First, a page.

Why Is Armenia So Close to Russia and Iran?

By Daniel W. Drezner, Professor of International Politics at The Fletcher School of Law and Diplomacy at Tufts University

The small Caucasus country challenges the idea that the world is splitting into democratic and autocratic camps.

Russia’s war in Ukraine has forced many countries to triage their national interests. U.S. President Joe Biden’s trip to the Middle East last month prompted hue and cry from some quarters in Washington for its hypocrisy. Despite his campaign promise to turn Saudi Arabia into a “pariah” state, Biden fist-bumped de facto Saudi leader Mohammed bin Salman in an effort to get more oil flowing into global markets. For many disillusioned with U.S. foreign policy, this seemed to illustrate that the United States had sacrificed its proclaimed values to pursue realpolitik.

The United States is hardly the only democracy to engage in these kinds of recalibrations. Consider Armenia. As the co-director of the Russia and Eurasia Program at the Fletcher School of Law and Diplomacy at Tufts University, I recently traveled there to meet with leaders from Armenia’s universities and foreign ministry about possible partnerships. Armenia is a democratizing country with little choice but to ally with powerful autocracies in order to preserve its autonomy from neighboring Turkey—a NATO ally. Now the war in Ukraine has only complicated Armenia’s already precarious position in the South Caucasus.

The result is a country that in terms of democratic and societal values identifies solidly with the West but that, because of its geography, has befriended the two most heavily sanctioned countries in the world: Russia and Iran. Armenia offers an object lesson for those who believe that the world is splitting into democratic and autocratic camps. International politics is rarely, if ever, that simple of a binary.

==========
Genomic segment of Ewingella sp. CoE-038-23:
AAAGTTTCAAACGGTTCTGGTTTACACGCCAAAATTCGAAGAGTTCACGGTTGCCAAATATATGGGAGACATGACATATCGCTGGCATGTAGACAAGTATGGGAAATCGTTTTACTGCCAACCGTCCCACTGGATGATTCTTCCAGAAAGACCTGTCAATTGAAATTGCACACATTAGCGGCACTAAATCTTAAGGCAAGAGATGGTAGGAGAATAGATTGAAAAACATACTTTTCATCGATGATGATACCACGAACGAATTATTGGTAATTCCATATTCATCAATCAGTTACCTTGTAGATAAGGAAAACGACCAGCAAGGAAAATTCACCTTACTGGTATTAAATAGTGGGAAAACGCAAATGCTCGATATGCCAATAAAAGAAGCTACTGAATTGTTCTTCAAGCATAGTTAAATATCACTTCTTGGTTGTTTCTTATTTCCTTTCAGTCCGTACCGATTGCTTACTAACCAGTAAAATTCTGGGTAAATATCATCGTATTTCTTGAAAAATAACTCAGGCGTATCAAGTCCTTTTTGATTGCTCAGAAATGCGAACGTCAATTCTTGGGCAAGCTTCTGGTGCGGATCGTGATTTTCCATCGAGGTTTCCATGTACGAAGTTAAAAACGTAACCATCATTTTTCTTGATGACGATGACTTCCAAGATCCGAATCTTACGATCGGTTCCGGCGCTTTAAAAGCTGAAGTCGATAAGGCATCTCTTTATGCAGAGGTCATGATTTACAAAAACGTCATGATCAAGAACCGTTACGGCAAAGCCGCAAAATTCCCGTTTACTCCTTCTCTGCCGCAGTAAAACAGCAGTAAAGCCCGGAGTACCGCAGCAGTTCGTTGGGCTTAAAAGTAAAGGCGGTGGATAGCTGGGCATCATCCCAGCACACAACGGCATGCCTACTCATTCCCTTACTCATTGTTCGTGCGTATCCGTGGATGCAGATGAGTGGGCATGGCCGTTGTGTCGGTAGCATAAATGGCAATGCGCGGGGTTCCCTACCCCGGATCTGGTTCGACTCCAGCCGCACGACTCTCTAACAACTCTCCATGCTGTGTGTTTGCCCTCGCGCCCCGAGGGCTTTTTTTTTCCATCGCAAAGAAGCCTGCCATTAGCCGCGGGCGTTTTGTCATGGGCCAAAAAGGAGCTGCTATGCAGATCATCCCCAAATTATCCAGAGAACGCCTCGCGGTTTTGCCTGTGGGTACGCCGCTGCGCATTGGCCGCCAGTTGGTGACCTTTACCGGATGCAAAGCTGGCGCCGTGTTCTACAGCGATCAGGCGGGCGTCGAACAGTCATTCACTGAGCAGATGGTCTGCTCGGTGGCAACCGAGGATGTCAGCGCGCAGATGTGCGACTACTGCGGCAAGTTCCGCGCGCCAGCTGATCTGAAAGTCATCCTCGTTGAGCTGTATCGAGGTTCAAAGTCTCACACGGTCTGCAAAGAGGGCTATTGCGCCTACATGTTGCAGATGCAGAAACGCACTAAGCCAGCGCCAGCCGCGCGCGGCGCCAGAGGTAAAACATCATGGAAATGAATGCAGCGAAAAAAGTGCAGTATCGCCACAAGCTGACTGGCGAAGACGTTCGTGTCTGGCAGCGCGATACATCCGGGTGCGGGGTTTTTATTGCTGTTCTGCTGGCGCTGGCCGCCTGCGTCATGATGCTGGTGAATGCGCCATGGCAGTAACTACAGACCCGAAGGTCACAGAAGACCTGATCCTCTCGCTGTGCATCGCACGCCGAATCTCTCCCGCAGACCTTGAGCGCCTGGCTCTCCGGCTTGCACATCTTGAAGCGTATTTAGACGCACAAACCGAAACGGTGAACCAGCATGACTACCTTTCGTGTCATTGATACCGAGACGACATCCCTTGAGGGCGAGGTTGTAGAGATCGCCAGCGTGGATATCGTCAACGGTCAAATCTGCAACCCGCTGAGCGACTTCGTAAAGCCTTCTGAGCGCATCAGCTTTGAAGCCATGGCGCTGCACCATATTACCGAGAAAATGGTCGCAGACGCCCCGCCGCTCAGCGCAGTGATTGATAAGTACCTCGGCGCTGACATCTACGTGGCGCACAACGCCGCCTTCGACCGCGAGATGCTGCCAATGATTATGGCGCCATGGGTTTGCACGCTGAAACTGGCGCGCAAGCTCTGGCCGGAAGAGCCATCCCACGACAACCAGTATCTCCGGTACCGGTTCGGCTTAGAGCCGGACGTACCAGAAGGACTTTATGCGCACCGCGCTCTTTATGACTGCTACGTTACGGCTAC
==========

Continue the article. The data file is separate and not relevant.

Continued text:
With a population of less than 3 million people, Armenia is easily the smallest country in the Caucasus; Azerbaijan, its long-standing rival, is around three times as large in terms of both geographic size and population. To understand just how small Armenia is, consider that the country’s biggest tourist attraction is not located within its own borders: Mount Ararat—which according to the Old Testament is where Noah’s Ark made landfall—is just over the border in Turkey.

Though Armenia offers a peach of a view of Ararat from the Khor Virap monastery, Armenians are still not allowed to cross the Armenian-Turkish border to trek on the mountain themselves. This reality highlights Yerevan’s biggest geopolitical challenge: Armenian-Turkish relations, which have been poor ever since the former emerged from the Soviet Union in 1991.

Beyond lingering resentments over the 1915 Armenian genocide, Turkey’s support of Azerbaijan greatly exacerbates Armenia’s security situation. Since independence, the two former Soviet republics have fought two wars over Nagorno-Karabakh, a territory within Azerbaijan populated primarily by ethnic Armenians. Armenia won the first war in the early 1990s, but the 2020 conflict went badly for Yerevan. Baku’s drone-centric battle plan, using tech procured from Turkey, led to a significant loss of territorial control for Armenians within the enclave.

Russia was the mediating signatory for the cease-fires that ended both Nagorno-Karabakh wars. Per the 2020 agreement, Russian peacekeepers will guard the Lachin corridor—a road that connects Armenia with Nagorno-Karabakh—through most of 2025. It is unsurprising that Russia—the most powerful country in the region, with linkages to both Armenia and Azerbaijan that stretch back to tsarist days—has played the role of broker between the two countries. But Armenia has allied closely with Russia during the post-Soviet era, balancing out Azerbaijan’s ties with Turkey. Armenia is a member of both the Collective Security Treaty Organization (CSTO), a Russian-led security alliance, as well as the Eurasian Economic Union, a single market of five post-Soviet states, while Azerbaijan is a member of neither. Russia also has a large military base in Armenia.